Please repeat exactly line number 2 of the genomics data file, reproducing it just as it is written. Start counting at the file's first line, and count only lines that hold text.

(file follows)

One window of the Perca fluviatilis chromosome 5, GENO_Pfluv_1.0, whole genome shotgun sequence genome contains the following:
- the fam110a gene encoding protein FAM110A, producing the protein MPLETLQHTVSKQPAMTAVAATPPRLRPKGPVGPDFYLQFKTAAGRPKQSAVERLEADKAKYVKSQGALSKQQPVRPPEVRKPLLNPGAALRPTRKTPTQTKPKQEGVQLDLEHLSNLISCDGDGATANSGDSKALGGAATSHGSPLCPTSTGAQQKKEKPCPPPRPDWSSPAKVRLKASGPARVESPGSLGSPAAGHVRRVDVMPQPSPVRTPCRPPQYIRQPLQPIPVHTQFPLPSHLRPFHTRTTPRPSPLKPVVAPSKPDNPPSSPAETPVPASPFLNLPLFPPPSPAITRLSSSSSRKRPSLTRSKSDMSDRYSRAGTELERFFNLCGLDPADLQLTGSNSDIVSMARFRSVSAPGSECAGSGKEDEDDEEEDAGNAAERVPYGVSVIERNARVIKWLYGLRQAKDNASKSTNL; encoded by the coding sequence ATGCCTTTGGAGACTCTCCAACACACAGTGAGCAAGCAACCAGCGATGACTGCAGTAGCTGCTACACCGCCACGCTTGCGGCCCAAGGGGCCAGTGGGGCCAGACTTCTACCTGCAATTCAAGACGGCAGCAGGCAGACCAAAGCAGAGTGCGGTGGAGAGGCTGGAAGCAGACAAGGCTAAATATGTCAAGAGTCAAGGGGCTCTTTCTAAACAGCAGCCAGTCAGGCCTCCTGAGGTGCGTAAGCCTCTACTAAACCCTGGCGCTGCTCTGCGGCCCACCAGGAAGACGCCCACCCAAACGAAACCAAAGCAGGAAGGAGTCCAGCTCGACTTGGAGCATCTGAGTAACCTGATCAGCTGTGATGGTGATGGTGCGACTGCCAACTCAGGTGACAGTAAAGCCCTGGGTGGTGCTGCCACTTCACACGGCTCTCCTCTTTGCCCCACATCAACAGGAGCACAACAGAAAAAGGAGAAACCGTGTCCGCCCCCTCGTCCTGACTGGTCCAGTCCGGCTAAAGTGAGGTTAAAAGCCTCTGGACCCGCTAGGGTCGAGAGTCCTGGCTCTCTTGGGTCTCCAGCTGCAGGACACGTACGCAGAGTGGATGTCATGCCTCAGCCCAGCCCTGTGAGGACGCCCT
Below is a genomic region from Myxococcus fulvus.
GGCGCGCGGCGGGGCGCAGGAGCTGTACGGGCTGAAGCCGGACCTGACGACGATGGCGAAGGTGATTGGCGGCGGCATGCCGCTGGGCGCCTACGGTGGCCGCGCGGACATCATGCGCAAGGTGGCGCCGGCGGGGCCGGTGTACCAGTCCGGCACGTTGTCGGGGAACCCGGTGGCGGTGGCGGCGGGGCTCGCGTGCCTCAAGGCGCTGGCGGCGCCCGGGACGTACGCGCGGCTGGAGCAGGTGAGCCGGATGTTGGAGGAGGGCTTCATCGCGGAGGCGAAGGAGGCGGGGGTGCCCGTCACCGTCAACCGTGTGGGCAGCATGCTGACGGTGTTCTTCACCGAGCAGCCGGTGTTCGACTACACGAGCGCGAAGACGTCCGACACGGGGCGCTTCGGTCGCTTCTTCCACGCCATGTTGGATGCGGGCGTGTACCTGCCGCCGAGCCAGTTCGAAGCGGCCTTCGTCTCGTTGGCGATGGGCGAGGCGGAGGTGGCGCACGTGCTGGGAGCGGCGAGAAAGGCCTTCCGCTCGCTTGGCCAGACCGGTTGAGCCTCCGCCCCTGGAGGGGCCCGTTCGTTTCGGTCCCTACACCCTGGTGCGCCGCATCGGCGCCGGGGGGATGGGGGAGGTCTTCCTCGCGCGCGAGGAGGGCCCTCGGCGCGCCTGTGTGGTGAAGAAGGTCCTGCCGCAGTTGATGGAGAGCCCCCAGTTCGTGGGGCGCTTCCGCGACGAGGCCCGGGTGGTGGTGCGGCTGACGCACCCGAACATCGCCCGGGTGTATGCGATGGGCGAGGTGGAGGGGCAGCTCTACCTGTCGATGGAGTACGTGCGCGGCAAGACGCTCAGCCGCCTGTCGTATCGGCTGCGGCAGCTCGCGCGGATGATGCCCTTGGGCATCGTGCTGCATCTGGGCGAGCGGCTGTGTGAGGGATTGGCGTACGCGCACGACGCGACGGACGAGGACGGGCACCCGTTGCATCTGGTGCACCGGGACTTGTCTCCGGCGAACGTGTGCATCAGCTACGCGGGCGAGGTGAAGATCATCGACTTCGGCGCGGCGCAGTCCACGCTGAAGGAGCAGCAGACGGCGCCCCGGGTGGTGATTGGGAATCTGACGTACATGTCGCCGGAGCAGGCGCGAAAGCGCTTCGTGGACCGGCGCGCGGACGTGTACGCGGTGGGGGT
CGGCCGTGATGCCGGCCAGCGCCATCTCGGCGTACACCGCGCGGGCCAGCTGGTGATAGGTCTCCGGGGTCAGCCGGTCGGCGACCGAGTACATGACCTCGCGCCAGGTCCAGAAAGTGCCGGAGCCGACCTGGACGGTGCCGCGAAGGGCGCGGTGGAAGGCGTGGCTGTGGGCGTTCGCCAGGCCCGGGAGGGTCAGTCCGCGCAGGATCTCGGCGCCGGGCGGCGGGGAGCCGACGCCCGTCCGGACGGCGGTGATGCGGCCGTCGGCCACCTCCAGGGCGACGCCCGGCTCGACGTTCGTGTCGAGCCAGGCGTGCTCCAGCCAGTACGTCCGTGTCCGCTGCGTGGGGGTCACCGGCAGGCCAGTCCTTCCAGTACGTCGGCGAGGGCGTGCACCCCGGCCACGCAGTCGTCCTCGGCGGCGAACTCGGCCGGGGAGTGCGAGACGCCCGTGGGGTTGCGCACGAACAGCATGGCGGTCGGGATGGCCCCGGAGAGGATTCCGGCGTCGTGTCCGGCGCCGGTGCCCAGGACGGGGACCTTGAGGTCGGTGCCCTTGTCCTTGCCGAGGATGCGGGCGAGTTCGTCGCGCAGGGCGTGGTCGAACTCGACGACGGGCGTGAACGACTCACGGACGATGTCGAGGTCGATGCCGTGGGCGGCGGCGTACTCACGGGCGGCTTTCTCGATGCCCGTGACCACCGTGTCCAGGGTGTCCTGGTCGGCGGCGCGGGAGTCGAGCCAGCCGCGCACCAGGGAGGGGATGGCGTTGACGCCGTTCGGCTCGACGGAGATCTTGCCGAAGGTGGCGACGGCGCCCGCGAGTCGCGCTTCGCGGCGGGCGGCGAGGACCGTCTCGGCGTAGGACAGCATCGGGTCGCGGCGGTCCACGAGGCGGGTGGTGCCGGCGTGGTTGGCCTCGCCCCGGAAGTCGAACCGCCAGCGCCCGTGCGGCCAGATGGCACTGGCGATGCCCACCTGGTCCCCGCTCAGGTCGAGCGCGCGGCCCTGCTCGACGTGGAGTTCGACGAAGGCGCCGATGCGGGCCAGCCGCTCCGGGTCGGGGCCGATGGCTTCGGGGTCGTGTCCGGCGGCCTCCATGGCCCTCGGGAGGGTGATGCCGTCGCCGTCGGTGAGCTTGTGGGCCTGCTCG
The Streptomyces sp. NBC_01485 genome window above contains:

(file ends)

- the fam110a gene encoding protein FAM110A, producing the protein MPLETLQHTVSKQPAMTAVAATPPRLRPKGPVGPDFYLQFKTAAGRPKQSAVERLEADKAKYVKSQGALSKQQPVRPPEVRKPLLNPGAALRPTRKTPTQTKPKQEGVQLDLEHLSNLISCDGDGATANSGDSKALGGAATSHGSPLCPTSTGAQQKKEKPCPPPRPDWSSPAKVRLKASGPARVESPGSLGSPAAGHVRRVDVMPQPSPVRTPCRPPQYIRQPLQPIPVHTQFPLPSHLRPFHTRTTPRPSPLKPVVAPSKPDNPPSSPAETPVPASPFLNLPLFPPPSPAITRLSSSSSRKRPSLTRSKSDMSDRYSRAGTELERFFNLCGLDPADLQLTGSNSDIVSMARFRSVSAPGSECAGSGKEDEDDEEEDAGNAAERVPYGVSVIERNARVIKWLYGLRQAKDNASKSTNL; encoded by the coding sequence ATGCCTTTGGAGACTCTCCAACACACAGTGAGCAAGCAACCAGCGATGACTGCAGTAGCTGCTACACCGCCACGCTTGCGGCCCAAGGGGCCAGTGGGGCCAGACTTCTACCTGCAATTCAAGACGGCAGCAGGCAGACCAAAGCAGAGTGCGGTGGAGAGGCTGGAAGCAGACAAGGCTAAATATGTCAAGAGTCAAGGGGCTCTTTCTAAACAGCAGCCAGTCAGGCCTCCTGAGGTGCGTAAGCCTCTACTAAACCCTGGCGCTGCTCTGCGGCCCACCAGGAAGACGCCCACCCAAACGAAACCAAAGCAGGAAGGAGTCCAGCTCGACTTGGAGCATCTGAGTAACCTGATCAGCTGTGATGGTGATGGTGCGACTGCCAACTCAGGTGACAGTAAAGCCCTGGGTGGTGCTGCCACTTCACACGGCTCTCCTCTTTGCCCCACATCAACAGGAGCACAACAGAAAAAGGAGAAACCGTGTCCGCCCCCTCGTCCTGACTGGTCCAGTCCGGCTAAAGTGAGGTTAAAAGCCTCTGGACCCGCTAGGGTCGAGAGTCCTGGCTCTCTTGGGTCTCCAGCTGCAGGACACGTACGCAGAGTGGATGTCATGCCTCAGCCCAGCCCTGTGAGGACGCCCT